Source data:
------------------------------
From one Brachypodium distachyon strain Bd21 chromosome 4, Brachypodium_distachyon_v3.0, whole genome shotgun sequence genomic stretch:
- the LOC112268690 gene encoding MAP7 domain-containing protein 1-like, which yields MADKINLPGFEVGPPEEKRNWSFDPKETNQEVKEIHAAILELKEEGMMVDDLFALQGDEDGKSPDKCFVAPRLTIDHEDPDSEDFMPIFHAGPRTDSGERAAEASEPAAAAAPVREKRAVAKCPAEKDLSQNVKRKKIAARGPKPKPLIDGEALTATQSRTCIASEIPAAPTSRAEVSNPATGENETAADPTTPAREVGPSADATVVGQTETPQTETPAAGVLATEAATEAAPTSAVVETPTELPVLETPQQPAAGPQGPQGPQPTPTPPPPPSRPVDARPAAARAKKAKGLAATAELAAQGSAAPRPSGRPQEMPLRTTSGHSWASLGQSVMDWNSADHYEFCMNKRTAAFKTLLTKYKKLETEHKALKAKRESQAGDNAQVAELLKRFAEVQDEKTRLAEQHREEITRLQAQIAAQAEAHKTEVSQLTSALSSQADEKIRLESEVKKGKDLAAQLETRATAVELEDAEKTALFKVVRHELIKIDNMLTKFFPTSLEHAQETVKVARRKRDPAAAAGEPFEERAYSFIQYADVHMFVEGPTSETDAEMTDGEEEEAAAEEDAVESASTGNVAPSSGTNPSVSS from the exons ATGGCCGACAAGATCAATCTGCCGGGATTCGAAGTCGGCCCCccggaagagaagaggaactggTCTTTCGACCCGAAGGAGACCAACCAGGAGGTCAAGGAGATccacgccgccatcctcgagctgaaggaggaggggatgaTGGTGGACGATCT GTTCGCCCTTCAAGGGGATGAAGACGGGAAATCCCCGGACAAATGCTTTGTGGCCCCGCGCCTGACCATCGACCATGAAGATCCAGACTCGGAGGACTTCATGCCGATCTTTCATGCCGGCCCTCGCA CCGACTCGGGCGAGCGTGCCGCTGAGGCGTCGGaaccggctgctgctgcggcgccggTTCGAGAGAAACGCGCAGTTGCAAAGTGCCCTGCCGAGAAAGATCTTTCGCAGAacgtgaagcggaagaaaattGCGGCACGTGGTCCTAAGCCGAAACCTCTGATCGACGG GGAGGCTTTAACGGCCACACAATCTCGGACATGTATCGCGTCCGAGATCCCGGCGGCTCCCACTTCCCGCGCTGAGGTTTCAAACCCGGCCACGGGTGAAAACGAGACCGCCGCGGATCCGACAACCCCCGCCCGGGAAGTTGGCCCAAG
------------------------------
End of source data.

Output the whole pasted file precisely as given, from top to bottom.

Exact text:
From one Brachypodium distachyon strain Bd21 chromosome 4, Brachypodium_distachyon_v3.0, whole genome shotgun sequence genomic stretch:
- the LOC112268690 gene encoding MAP7 domain-containing protein 1-like, which yields MADKINLPGFEVGPPEEKRNWSFDPKETNQEVKEIHAAILELKEEGMMVDDLFALQGDEDGKSPDKCFVAPRLTIDHEDPDSEDFMPIFHAGPRTDSGERAAEASEPAAAAAPVREKRAVAKCPAEKDLSQNVKRKKIAARGPKPKPLIDGEALTATQSRTCIASEIPAAPTSRAEVSNPATGENETAADPTTPAREVGPSADATVVGQTETPQTETPAAGVLATEAATEAAPTSAVVETPTELPVLETPQQPAAGPQGPQGPQPTPTPPPPPSRPVDARPAAARAKKAKGLAATAELAAQGSAAPRPSGRPQEMPLRTTSGHSWASLGQSVMDWNSADHYEFCMNKRTAAFKTLLTKYKKLETEHKALKAKRESQAGDNAQVAELLKRFAEVQDEKTRLAEQHREEITRLQAQIAAQAEAHKTEVSQLTSALSSQADEKIRLESEVKKGKDLAAQLETRATAVELEDAEKTALFKVVRHELIKIDNMLTKFFPTSLEHAQETVKVARRKRDPAAAAGEPFEERAYSFIQYADVHMFVEGPTSETDAEMTDGEEEEAAAEEDAVESASTGNVAPSSGTNPSVSS from the exons ATGGCCGACAAGATCAATCTGCCGGGATTCGAAGTCGGCCCCccggaagagaagaggaactggTCTTTCGACCCGAAGGAGACCAACCAGGAGGTCAAGGAGATccacgccgccatcctcgagctgaaggaggaggggatgaTGGTGGACGATCT GTTCGCCCTTCAAGGGGATGAAGACGGGAAATCCCCGGACAAATGCTTTGTGGCCCCGCGCCTGACCATCGACCATGAAGATCCAGACTCGGAGGACTTCATGCCGATCTTTCATGCCGGCCCTCGCA CCGACTCGGGCGAGCGTGCCGCTGAGGCGTCGGaaccggctgctgctgcggcgccggTTCGAGAGAAACGCGCAGTTGCAAAGTGCCCTGCCGAGAAAGATCTTTCGCAGAacgtgaagcggaagaaaattGCGGCACGTGGTCCTAAGCCGAAACCTCTGATCGACGG GGAGGCTTTAACGGCCACACAATCTCGGACATGTATCGCGTCCGAGATCCCGGCGGCTCCCACTTCCCGCGCTGAGGTTTCAAACCCGGCCACGGGTGAAAACGAGACCGCCGCGGATCCGACAACCCCCGCCCGGGAAGTTGGCCCAAG